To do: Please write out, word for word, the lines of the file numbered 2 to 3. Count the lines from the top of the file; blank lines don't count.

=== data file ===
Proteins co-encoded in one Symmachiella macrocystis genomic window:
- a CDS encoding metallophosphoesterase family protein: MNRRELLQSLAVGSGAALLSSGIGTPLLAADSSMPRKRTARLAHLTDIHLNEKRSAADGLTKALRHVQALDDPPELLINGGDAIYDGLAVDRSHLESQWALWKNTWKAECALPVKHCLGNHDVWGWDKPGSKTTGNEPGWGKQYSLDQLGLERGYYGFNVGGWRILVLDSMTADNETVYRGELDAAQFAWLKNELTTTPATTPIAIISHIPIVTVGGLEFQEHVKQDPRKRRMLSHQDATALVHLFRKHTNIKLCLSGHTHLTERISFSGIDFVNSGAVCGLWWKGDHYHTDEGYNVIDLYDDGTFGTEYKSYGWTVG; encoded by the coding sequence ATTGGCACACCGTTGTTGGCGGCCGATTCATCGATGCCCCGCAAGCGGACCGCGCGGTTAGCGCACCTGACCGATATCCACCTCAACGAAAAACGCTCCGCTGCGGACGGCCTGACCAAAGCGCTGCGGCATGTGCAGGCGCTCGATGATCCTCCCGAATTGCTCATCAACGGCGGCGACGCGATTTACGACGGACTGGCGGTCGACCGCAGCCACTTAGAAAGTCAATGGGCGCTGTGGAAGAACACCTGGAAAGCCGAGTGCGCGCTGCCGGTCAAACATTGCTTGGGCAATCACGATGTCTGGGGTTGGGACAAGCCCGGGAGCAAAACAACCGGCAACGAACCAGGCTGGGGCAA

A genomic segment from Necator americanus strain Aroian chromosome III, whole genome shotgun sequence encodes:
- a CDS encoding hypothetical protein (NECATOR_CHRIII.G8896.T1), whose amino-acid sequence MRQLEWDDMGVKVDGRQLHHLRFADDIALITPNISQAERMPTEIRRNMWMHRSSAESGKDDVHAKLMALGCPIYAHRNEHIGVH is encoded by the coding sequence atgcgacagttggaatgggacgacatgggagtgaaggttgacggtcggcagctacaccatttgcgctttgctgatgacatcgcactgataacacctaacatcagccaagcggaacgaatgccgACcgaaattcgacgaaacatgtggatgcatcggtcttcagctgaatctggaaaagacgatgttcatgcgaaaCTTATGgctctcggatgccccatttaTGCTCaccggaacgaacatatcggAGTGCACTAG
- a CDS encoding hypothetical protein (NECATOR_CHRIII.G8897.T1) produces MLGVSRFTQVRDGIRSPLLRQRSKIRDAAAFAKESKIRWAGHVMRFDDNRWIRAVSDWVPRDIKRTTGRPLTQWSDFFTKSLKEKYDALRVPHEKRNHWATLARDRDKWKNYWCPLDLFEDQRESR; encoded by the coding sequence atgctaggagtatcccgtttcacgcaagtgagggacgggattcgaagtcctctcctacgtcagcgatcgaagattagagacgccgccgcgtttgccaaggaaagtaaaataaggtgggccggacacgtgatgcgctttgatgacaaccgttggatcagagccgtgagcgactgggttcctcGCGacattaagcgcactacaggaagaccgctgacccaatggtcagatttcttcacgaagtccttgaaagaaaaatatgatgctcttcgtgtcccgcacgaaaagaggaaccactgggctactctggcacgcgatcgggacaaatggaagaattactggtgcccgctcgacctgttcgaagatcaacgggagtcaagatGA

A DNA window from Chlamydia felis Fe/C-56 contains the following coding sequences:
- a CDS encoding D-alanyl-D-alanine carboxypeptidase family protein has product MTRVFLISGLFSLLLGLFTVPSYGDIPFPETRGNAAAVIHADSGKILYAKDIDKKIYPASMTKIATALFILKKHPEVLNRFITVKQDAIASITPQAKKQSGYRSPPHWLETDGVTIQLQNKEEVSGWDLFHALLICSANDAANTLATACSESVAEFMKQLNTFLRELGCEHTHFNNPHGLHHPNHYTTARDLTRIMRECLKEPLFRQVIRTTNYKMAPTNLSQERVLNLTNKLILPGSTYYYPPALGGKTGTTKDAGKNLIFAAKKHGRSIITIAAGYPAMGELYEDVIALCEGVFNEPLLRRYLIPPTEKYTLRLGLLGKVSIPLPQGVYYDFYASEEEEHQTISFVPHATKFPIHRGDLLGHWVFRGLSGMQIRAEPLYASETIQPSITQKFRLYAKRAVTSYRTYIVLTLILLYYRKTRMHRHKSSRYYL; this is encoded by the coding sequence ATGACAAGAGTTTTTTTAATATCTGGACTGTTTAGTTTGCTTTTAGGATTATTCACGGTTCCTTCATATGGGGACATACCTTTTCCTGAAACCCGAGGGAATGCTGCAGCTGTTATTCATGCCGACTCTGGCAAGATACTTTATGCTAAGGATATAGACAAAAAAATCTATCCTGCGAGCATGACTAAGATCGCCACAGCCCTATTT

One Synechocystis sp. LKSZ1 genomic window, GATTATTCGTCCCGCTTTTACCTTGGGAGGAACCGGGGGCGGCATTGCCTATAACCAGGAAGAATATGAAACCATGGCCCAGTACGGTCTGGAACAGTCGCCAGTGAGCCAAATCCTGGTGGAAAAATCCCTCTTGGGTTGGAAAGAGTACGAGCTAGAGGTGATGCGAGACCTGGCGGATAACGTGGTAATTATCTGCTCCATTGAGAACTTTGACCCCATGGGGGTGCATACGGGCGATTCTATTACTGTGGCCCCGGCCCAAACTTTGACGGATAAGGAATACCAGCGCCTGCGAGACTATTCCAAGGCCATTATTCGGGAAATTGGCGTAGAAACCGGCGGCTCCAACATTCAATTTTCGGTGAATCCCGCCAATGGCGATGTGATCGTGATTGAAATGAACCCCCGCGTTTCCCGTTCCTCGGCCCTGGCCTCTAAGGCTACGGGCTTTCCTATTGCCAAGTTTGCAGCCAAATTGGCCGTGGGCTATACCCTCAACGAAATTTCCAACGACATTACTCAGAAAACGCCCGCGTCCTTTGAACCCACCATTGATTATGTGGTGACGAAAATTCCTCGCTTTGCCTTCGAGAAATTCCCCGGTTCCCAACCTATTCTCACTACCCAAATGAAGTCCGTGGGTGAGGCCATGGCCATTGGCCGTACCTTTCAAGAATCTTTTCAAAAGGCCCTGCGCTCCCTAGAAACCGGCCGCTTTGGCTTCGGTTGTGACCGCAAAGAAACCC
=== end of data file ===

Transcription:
- a CDS encoding metallophosphoesterase family protein: MNRRELLQSLAVGSGAALLSSGIGTPLLAADSSMPRKRTARLAHLTDIHLNEKRSAADGLTKALRHVQALDDPPELLINGGDAIYDGLAVDRSHLESQWALWKNTWKAECALPVKHCLGNHDVWGWDKPGSKTTGNEPGWGKQYSLDQLGLERGYYGFNVGGWRILVLDSMTADNETVYRGELDAAQFAWLKNELTTTPATTPIAIISHIPIVTVGGLEFQEHVKQDPRKRRMLSHQDATALVHLFRKHTNIKLCLSGHTHLTERISFSGIDFVNSGAVCGLWWKGDHYHTDEGYNVIDLYDDGTFGTEYKSYGWTVG; encoded by the coding sequence ATTGGCACACCGTTGTTGGCGGCCGATTCATCGATGCCCCGCAAGCGGACCGCGCGGTTAGCGCACCTGACCGATATCCACCTCAACGAAAAACGCTCCGCTGCGGACGGCCTGACCAAAGCGCTGCGGCATGTGCAGGCGCTCGATGATCCTCCCGAATTGCTCATCAACGGCGGCGACGCGATTTACGACGGACTGGCGGTCGACCGCAGCCACTTAGAAAGTCAATGGGCGCTGTGGAAGAACACCTGGAAAGCCGAGTGCGCGCTGCCGGTCAAACATTGCTTGGGCAATCACGATGTCTGGGGTTGGGACAAGCCCGGGAGCAAAACAACCGGCAACGAACCAGGCTGGGGCAA

A genomic segment from Necator americanus strain Aroian chromosome III, whole genome shotgun sequence encodes: